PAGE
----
Mr. Waters responded that the location of the adult computer area could be changed, and someone recommended that the computers be relocated on the second floor if that area is ever constructed.  He also pointed out that they were finding that the use of tethered library desktop computers is decreasing, but the use of the technology being accessed by other devices is increasing.  He opined that the circulation desk was oversized and used up space that could be put to better use.  He then brought everyone’s attention to the handout that was provided to them, which was a priority-setting exercise listing eleven services.  He requested that the participants list their priorities for either the Cagan Crossings Community Library or the library system as a whole by numbering five services they think are the most important starting with a “1” for the most important to a “5.” He then asked them to mark an “X” next to two of the seven items that are left to delineate that they do not believe the library should spend any time or money trying to deliver those two services. He mentioned that they are asking every group they meet to do this, and this would give them a good indication of the priorities of the community.   He explained that the next steps were for the consultants to write a draft report that is expected to be done and sent to the County by middle to late May, and the Board would decide on funding and whether to make any changes regarding that report. He concluded that those who participated will be contacted by the library when the consultants come back to present the draft report and a PowerPoint presentation.  He thanked everyone for their time and assistance.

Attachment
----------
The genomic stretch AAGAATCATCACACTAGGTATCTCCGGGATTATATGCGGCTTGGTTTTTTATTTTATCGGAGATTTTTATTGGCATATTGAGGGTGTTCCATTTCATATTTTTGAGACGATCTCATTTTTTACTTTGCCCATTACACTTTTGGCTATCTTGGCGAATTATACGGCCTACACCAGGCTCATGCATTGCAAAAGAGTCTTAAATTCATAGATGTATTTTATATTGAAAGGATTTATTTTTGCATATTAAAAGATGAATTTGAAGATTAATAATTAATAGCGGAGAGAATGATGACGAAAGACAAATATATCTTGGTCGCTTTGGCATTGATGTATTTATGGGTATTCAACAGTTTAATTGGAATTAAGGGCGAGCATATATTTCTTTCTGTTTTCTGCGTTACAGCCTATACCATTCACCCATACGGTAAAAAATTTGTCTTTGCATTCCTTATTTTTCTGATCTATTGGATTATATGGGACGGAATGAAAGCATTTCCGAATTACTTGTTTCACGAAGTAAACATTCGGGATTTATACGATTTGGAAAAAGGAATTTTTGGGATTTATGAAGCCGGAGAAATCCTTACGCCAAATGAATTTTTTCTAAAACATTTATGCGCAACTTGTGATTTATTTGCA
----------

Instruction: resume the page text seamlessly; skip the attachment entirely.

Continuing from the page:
There being no further business to be brought to the attention of the Board, the meeting was adjourned at 3:30 p.m.



timothy i. sullivan, chairman